2000 ALL SCR Cri) 234
SUPREME COURT OF INDIA
K.T. THOMAS J.D.P. MOHAPATRA J.
GAURI SHANKAR PRASAD Vs. STATE OF BIHAR AND ANR.
Appeal (Crl.) 379 of 2000
19th April 2000
Cases Cited :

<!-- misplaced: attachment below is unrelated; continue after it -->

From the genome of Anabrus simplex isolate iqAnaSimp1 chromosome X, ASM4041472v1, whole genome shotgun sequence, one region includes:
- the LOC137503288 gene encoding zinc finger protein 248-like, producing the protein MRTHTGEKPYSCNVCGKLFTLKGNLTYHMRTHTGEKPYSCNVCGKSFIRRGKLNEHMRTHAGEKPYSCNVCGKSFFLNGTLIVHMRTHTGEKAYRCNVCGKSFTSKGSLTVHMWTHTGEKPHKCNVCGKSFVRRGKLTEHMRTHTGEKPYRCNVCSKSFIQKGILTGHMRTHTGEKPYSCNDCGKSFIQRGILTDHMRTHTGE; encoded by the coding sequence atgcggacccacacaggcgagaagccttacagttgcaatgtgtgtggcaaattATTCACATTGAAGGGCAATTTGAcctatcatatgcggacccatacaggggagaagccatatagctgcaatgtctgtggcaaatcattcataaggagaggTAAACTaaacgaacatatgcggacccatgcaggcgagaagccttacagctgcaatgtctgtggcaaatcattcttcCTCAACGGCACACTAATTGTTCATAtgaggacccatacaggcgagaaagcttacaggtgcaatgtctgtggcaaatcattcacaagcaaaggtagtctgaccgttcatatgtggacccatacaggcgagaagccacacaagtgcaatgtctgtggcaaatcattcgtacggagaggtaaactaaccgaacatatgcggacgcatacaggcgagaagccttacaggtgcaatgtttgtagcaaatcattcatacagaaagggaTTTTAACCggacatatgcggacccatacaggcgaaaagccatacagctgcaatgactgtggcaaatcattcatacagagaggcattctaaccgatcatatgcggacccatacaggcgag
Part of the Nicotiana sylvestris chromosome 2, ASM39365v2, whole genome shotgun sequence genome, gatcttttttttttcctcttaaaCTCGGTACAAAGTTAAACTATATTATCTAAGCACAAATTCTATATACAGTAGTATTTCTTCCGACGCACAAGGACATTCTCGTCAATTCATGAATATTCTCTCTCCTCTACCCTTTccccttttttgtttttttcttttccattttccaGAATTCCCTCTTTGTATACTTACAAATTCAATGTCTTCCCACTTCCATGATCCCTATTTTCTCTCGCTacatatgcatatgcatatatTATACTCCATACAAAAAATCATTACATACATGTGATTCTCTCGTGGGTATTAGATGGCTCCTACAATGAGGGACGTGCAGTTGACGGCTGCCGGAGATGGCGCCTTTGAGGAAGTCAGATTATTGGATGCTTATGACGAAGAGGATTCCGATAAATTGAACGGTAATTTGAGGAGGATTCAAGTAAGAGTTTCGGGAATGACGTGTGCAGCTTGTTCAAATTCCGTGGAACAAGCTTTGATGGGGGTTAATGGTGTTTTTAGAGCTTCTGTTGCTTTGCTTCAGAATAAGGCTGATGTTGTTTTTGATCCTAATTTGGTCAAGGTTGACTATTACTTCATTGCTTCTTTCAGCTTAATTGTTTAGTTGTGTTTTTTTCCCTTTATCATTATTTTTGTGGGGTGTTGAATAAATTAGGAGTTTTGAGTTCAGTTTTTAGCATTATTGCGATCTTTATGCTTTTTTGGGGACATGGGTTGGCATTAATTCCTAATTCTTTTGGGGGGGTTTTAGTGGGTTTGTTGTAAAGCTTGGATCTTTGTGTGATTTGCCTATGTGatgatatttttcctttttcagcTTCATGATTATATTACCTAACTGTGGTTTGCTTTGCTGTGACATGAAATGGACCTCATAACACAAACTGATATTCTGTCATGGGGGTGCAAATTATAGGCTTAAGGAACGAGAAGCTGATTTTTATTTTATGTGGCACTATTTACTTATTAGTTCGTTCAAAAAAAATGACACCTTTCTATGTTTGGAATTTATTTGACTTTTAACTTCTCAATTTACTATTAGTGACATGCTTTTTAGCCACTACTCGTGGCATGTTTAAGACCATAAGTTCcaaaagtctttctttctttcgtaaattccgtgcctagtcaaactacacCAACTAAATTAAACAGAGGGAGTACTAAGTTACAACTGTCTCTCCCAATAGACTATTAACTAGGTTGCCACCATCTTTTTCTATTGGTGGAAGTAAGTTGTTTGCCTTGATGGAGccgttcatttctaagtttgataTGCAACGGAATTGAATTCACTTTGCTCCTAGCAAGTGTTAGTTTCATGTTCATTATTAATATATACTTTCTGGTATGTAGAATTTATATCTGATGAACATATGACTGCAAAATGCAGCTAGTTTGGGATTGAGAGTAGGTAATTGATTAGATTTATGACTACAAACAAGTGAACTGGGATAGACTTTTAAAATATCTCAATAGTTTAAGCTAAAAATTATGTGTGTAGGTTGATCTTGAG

D.P. MOHAPATRA, J.:- Leave granted. The short question that arises for determination in this case is whether on the allegations made in the complaint and the materials available on record, Section 197 of the Code of Criminal Procedure is applicable to the case? The High Court of Patna having answered the question in the negative the accused has filed this appeal challenging the order.2. The factual Matrix given rise to the proceeding may be stated thus: The appellant Gauri Shankar Prasad was the Sub-Divisional Officer at Naugachia on 12.8.1996. In pursuance of an order of the Patna High Court in a public interest litigation that encroachments from road and roadside lands and unauthorised structures should be removed, the national highway division of the Public Works Department under the supervision of the appellant carried out operations for removal of encroachments according to the programme decided in a meeting of the officers of the departments concerned. In course of the drive undertaken for removal of encroachments on roadside lands the respondent was asked to remove a portion of the boundary wall which according to the measurements made by the officials of the PWD had encroached upon roadside land. When the appellant and the other officials tried to remove the encroachments on 12.8.1996, the respondent objected/ protested against such action and filed a complaint in the Court of the Addl. Chief Judicial Magistrate, Naugachia which was registered as compliant No. 129 of 1996.3. The averments made in the complaint which are material for the present purpose are as follows : "That the residential-cum-clinic of the complainant and his wife is situated over cadestral Plot No. 2074 and 2072 constructed in or about the year 1973 to 1975 surrounding with boundary walls and the public road possesses through just In the side of the boundary wall of aforesaid residence of the complaint.4. That it is also fit to be submitted that previously the accused maliciously took steps for cancellation of Arms Dealer's License in the name of the son of the complainant but the accused could not succeed in his nefarious game.5. That recently the accused became active against the complainant in the garb and pretence of removal of public land encroachment movement and on false measurement knowingly and intentionally got a red mark fixed on the boundary wall of the complainant in the name of alleged encroachment of the road.6. That the complainant in a bona fide way sent a notice u/s 80 C.P.C. to the collector Bhagalpur complaining against the so called alleged encroachment.7. That on the completion of the period in the notice the complainant filed a suit in the court of Munsif Naugachia, bearing suit No. 68/96 for issue of permanent injunction against the State of Bihar through collector and S.D.M. Naugachia and there is also petition for issue of ad-interim injunction which is to put up for hearing.8. That on the date and time of above mentioned occurrence and accused Gauri Shankar Prasad along with large number of labourers and constables came to the premises of the complainant and started the works of demolition whereupon the family members of the complain-ant requested the accused first to see the complainant who was at that time treating the patients in his clinic along with bis wife Dr. Bimla Roy.9. That thereupon the accused Sri Gauri Shankar Prasad along with 10-11 constables rushed into the clinic and started abusing the filthy language thereupon the complainant protested and the accuse took away the licency gun of the complainant which was therein a room in the side of clinic and accused Gauri Shankar Prasad further ordered to drag out the complainant from the clinic and the constable obeyed the order and the constables dragged the complainant out who is a man of one leg and automatically he fell down.10. That subsequently the complainant has been informed that the pucca gate boundary walls Isolation ward, Gairaz and cow-shed, all have been demolished illegally without any reason.11. That it is humbly submitted that there is no encroachment. The total episode was maneuvered by the accused due to the political reason.12. That it is submitted that accused Gauri Shankar Prasad has committed an offence of house trespass with preparation to assault the complaint and also commit theft of his gun valued at Rs. 10,000 (Ten thousand) and has also committed mischief by demolishing boundary walls and part of the building putting the complaint in loss of Rs. 50,000."13. The learned ACJM by the order dated 22.5.98 took cognizance of the offence under sections 323, 504 and 452 of the IPC against the appellant. Thereafter the appellant filed the petition before the High Court seeking quashing of the cognizance order dated 22.5.98 on the ground of want of sanction of the competent authority as required under section 197 Cr.P.C., which was registered as Cr. Misc No. 23755/98. The High Court in the impugned Judgment dismissed the petition holding, inter alia, that the allegations constituting the offence against the appellant are not directly or reasonably connected with his official duty. The High Court observed: "Even assuming for the sake agreement that the petitioner had gone to discharge his official duty of removing encroachment but in performance of such duty he did not face any resistance from either of the family members of the complainant or the complainant himself. In these circumstances in my view, there was no reason for the petitioner to enter the chamber of the complainant and to use filthy languages and order for dragging out the complainant out of his chamber. Moreover, what led him to take the complainant and his wife to the police station and detain them there for the whole day is not clear from the records."14. From the afore-quoted observations, it appears that the High Court was of the view that though the appellant had gone to the place of occurrence to discharge his official duty, there was no justification for him to enter the chambers of the complainant, abuse him and take him and his wife to the police station.15. Section 197 Cr.P.C. affords protection to a judge or magistrate or a public servant not removable from his office save by or with the sanction of the Government against any offence which is alleged to have been committed by him while acting or purporting to act in the discharge of his official duty. The protection is provided in the form that no Court shall take cognizance of such offence except with the previous sanction of the Central Government or State Government as the case may be. The object of the section is to save officials from vexatious proceedings against judges, magistrates and public servants but it is no part of the policy to set an official above the common law. If he commits an offence not connected with his official duty he has no privilege. But if one of his official acts is alleged to be an offence, the State will not allow him to be prosecuted without its sanction. Section 197 embodies one of the exceptions to the general rules laid down in section 190 Cr.P.C., that any offence may be taken cognizance of by the Magistrates enumerated therein. Before this section can be invoked in the case of a public servant two conditions must be satisfied i.e., (1) that the accused was a public servant who was removable from his office only with the sanction of the State Government or the Central Government; and (2) he must be accused of an offence alleged to have been committed by him while acting or purporting to act in the discharge of his official duty.16. What offences can be held to have been committed by a public servant while acting or purporting to act in the discharge of his official duties is a vexed question which has often troubled various courts including this Court. Broadly speaking, it has been indicated in various decisions of this Court that the alleged action constitution the offence said to have been committed by the public servant must have a reasonable and rational nexus with the official duties required to be discharged by such public servant.17. More than four decades ago, this Court speaking through Chandrasekhara Aiyar, J. in Matajog Dobey v. H.C. Bhari, AIR 1956 SC 44 succinctly stated the principle of law in these words: "The offence alleged to have been committed must have something to do, or must be related in some manner, with the discharge of official duty. No question of sanction can arise under S. 197, unless the act complained of is an offence, the only point to determine is whether it was committed in the discharge of official duty. There must be a reasonable connection between the act and the official duty. It does not matter ever, if the act exceeds what is strictly necessary for the discharge of the duty, as this question will arise only at a later stage when the trial proceeds on the merits. What we must find out is whether the act and the official duty are so inter-related that one can postulated reasonably that it was done by the accused in the performance of the official duty, though possibly in excess of the needs and requirements of the situation."18. This Court in Suresh Kumar Bhikamchand Jain v. PandeyAjay Bhushan and others,  1 SCC 205 dealing with the question, the stage at which the plea against taking cognizance without a sanction from the competent authority can be raised observed thus:- "The legislative mandate engrafted in sub-section (1) of Section 197 debarring a court from taking cognizance of an offence except with a previous sanction of the Government concerned in a case where the acts complained of are alleged to have been committed by a public servant in discharge of his official duty or purporting to be in the discharge of his official duty and such public servant is not removable from his office save by or with the sanction of the government touches the jurisdiction of the court itself. It is a prohibition imposed by the statute from taking cognizance, the accused after appearing before the court on process being issued, by an application indicating that Section 197(1) is attracted merely assists the court to rectify its error where jurisdiction has been exercised which it does not possess. In such a case there should not be any bar for the accused producing the relevant documents and materials which will be ipso facto admissible, for adjudication of the question as to whether in fact Section 197 has any application in the case in hand. It is no longer in dispute and has been indicated by this Court in several cases that the question of sanction can be considered at any stage of the proceedings."19. In that case, this Court referred to the decision in Matajog Dobey v. H.C. Bhari (supra).20. In the case of Stale through the CBI v. B.L Verma and Another;  10 SCC 772, this Court held that since it is not disputed that actions alleged against the public servant lay within the scope of his official duties or at any event were allegedly committed in the purported discharge of his duties as Director of Enforcement though it is canvassed that he had abused his official position while discharging his official duties that would not oust the necessity of sanction under Section 197 Cr. P.C. to take cognizance of the offence. This Court observed that expressed "no Court shall take cognizance of such offence except with the previous sanction" occurring in Section 197 Cr.P.C. unmistak-ably shows that the bar on exercise of powers by the Court to take cognizance is mandatory and the previous sanction from the competent authority for prosecution of the public servant, who is accused of having committed an offence either in the execution of his duties or in the purported execution of his duties is essential to take cognizance. This Court confirmed the order of the High Court directing the dropping of proceedings against the public servant, in the absence of such a sanction.21. In the case of N.K. Ogle v. Sanwaldas Alias Sanwalmal Ahuja,  3 SCC 284, in which the appellant at the relevant time was the Tehsildar and the District Collector had passed an order for collecting the lease money of Rs. 4653 from the respondent and on the basis of such order of the District Collector, the appellant registered the matter in his Court and ordered for issuance of the demand letter and a demand letter had been served on the respondent and yet the respondent had not made the payment and, therefore, an attachment warrant was issued and a few days thereafter when the respondent was available with the Scooter in the Tehsil Office, the said Scooter was seized and such seizure and retention of the Scooter of the respondent was the gravamen of the allegation of offence under Section 379 in the complaint case, this Court took the view that such action of the Tehsildar cannot but be a bonafide act on the part of the appellant in purported exercise of the power under the M.P. Land Revenue Code. On the aforesaid finding, this Court held that the acts complained of by the respondent against the appellant had been committed in discharge of the official duty of the Tehsildar and, therefore, no cognizance could be taken by any Court without prior sanction of the competent authority.22. Coming to the facts of the case in hand, it is manifest that the appellant was present at the place of occurrence in his official capacity as Sub- Divisional Magistrate for the purpose of removal of encroachment from government land and in exercise of such duty, he is alleged to have committed the acts which form the gravamen of the allegations contained in the complaint lodged by the respondent. In such circumstances, it cannot but be held that the acts complained of by the respondent against the appellant have a reasonable nexus with the official duty of the appellant. It follows, therefore, that the appellant is entitled to the immunity from criminal proceedings without sanction provided under Section 197 Cr.P.C. Therefore, the High Court erred in holding that Section 197 Cr.P.C. is not applicable in the case.23. Accordingly, the appeal is allowed. The order dated 9th May, 1999 passed by the High Court of Patna in Criminal Misc No. 23755 of 1998 is set aside and the cognizance order passed by the learned Magistrate is quashed. It is made clear that this order will not prevent the authority concerned from taking necessary steps to obtain sanction from the competent authority as required under Section 197 Cr.P.C. and, thereafter proceed in the matter in accordance with law.